There was really no pain. First he gave me a shot to numb the area where the needle (or tube, I'm not really sure what it was) would be inserted. I barely felt that shot. I also barely felt the tube/needle being inserted, except for while he was trying to "find the fluid." What I did feel was uncomfortable but not painful at all.

Doc 2 explained that he would be draining four liters of fluid (about one gallon). There was more fluid than that in my abdomen, but he said that draining any more would significantly increase the risks involved. He said that we might want to drain some fluid again at some time, but we'd wait and see.

It took only about five minutes for each liter of fluid, and he said the fluid looked very healthy. He said the fluid from sick people usually looks brown or milky. Healthy fluid looks "like beer" (his words), and that's what mine looked like. He said the fluid would be tested. I guess they can tell from that if there are some specific problems.

I felt a hell of a lot better even before I was finished. A lot of pressure was relieved from my lungs and other organs. I hadn't realized what affect the fluid was having on my breathing until some of it had been drained. To explain: I had to walk from the far reaches of the over crowded parking lot into the hospital and, of course, from the hospital back to my car after the appointments. When walking into the hospital, I was very short of breath by the time I got to the clinic. After having the fluid drained, I was not out of breath at all walking back to my car. Also, I think I slept better last night than I have for some time.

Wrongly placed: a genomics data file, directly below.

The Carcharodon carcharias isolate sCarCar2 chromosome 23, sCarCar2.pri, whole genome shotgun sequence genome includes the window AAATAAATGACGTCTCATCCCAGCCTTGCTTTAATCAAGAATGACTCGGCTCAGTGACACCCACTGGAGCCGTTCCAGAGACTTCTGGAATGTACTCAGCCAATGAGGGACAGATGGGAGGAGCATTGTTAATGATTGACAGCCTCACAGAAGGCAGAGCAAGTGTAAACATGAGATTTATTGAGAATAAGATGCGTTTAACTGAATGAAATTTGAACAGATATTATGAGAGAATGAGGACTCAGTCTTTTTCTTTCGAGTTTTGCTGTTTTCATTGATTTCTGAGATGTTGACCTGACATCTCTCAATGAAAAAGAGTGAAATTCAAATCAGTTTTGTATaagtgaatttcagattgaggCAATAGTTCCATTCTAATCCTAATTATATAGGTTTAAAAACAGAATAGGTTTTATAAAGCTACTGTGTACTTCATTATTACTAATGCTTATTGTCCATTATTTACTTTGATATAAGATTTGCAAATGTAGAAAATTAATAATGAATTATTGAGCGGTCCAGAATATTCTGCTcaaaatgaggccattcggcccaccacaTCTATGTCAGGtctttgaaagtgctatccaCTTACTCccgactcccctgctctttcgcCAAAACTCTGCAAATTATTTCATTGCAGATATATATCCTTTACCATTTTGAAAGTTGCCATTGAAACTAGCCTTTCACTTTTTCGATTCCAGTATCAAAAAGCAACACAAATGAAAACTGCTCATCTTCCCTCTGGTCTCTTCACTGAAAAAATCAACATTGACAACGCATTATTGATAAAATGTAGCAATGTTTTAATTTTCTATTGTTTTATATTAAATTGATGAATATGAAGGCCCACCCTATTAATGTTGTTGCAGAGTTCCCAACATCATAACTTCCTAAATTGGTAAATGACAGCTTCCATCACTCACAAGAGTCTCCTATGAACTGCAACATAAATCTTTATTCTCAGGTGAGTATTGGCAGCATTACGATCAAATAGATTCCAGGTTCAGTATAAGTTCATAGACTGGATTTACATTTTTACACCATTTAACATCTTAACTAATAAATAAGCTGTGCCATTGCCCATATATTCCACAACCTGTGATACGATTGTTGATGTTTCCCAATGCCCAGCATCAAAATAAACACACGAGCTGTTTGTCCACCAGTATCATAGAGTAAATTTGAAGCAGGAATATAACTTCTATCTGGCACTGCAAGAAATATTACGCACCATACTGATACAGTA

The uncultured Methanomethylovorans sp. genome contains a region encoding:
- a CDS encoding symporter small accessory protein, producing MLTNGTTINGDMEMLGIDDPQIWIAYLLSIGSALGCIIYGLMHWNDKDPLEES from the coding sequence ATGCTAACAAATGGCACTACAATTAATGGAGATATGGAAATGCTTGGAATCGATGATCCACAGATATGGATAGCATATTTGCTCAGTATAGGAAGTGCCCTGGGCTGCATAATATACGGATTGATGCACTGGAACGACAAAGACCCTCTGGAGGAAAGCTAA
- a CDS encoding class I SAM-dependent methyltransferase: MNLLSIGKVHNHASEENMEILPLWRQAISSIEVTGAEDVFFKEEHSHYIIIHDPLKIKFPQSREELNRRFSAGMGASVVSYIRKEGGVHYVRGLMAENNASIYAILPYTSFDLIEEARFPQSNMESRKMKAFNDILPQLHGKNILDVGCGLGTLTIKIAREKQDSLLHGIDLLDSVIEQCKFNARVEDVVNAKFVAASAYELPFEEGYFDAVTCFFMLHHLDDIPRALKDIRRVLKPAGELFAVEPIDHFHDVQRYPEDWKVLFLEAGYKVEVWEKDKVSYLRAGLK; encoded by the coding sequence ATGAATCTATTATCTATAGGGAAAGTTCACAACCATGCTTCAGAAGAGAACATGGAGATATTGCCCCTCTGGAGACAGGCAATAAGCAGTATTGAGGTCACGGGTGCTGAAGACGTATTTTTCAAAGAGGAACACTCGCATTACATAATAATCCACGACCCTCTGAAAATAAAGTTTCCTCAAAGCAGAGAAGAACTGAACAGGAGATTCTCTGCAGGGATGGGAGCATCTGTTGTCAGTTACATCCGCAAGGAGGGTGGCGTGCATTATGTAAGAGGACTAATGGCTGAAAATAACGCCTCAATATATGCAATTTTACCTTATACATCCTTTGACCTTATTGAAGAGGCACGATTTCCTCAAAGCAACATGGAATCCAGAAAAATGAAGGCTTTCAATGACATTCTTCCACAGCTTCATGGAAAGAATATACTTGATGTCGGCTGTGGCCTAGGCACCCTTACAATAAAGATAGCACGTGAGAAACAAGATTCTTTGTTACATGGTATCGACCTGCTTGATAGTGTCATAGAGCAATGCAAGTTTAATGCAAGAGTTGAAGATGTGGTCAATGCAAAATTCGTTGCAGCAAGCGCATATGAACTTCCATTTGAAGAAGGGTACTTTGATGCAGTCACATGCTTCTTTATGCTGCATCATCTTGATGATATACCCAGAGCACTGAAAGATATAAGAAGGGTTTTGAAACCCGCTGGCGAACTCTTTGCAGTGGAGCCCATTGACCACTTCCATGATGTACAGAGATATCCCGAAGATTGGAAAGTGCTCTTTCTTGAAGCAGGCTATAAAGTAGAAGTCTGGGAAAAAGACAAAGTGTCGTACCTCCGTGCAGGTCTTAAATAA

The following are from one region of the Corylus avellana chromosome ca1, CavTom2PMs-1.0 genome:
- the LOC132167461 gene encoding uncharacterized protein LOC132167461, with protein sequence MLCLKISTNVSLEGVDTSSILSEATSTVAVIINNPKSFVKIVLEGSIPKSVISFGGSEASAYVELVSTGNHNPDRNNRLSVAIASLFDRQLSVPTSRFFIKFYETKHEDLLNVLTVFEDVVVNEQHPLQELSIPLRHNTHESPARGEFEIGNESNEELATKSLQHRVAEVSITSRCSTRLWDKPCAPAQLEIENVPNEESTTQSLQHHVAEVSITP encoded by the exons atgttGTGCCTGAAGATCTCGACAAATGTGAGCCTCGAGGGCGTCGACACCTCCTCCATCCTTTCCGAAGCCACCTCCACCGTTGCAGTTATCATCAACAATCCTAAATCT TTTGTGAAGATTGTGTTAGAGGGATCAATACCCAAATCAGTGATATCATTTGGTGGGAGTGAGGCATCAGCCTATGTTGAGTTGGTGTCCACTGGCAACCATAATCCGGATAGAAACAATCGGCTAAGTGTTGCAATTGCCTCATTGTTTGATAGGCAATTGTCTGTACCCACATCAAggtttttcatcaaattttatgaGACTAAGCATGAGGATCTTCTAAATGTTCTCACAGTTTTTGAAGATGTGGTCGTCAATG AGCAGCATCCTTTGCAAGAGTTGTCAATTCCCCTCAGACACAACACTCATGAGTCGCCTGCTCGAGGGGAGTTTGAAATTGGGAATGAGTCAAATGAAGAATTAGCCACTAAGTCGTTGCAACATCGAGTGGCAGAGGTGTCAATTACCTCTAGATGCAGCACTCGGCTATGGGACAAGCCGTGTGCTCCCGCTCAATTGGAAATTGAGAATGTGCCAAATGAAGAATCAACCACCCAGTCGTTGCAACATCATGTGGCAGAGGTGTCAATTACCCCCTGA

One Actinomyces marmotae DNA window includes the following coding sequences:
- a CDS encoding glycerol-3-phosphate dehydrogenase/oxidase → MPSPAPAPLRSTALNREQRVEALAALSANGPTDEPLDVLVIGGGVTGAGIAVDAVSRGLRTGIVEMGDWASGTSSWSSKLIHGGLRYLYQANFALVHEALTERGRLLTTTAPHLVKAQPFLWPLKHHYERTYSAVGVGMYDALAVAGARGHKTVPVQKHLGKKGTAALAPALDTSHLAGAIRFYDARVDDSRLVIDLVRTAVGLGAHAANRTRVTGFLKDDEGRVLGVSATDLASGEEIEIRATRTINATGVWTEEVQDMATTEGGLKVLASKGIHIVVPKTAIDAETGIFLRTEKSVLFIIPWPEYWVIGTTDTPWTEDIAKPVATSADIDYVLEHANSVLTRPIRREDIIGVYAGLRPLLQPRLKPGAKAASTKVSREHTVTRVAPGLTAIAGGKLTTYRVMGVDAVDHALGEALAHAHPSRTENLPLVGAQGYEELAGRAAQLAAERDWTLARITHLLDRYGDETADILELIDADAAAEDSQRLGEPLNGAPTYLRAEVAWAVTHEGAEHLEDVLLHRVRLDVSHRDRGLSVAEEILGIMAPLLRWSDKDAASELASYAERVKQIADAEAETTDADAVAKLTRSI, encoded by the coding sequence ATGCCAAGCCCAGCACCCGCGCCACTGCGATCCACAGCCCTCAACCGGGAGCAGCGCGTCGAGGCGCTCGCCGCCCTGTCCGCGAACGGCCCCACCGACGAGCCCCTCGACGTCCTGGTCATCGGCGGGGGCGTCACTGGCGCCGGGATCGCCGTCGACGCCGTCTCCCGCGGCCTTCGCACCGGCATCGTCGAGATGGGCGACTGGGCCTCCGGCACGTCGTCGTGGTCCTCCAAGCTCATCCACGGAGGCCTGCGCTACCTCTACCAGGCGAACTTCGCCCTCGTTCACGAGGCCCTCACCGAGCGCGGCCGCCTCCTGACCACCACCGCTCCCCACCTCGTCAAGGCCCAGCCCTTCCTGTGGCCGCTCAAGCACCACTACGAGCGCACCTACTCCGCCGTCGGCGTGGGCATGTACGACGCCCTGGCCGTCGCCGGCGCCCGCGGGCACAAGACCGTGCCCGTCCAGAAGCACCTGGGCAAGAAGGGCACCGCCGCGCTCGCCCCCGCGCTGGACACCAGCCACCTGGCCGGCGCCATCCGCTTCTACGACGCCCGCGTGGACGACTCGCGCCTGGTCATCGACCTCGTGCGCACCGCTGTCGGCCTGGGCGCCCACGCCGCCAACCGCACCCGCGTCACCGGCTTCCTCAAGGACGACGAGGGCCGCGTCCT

Doc 2 put a bandaid on my little puncture and warned me what to watch out for. He said that I might continue to drain a bit. He said it wasn't a concern and told me what to do about it. He also said I might begin to bleed. This would be a concern, and that I should get to the emergency room if that were to happen. Neither one has happened.

So that's where I stand today. Overall, Doc says that I'm quite healthy and that, right now, I shouldn't worry about anything. I'm taking the meds to prevent the fluid buildup, waiting to see if that will work and not having any side effects. I'm also waiting for notice of the CT scan appointment.

To all of you who care about what's going on with me, thank you. It's nice to know that you're out there. I'll keep you posted.


Dan said...

Hang in there, and I hope you get better soon.

Lois B said...

I'm glad that you feel a little better, keep us posted.

Anonymous said...

I will keep my fingers crossed and you in my thoughts and prayers for negative result for CTScan of your liver. I am relieved - as you are, that both Doc 1 and Doc 2 have such a positve outlook about your health. Take care of yourself ...don't miss any appointments and remember the flight attendants' admonition 'put on your mask first.' Hooah!

Peter U.K said...

You seem to be in very good hands. Good to know that your breathing has improved. Hope all goes well !.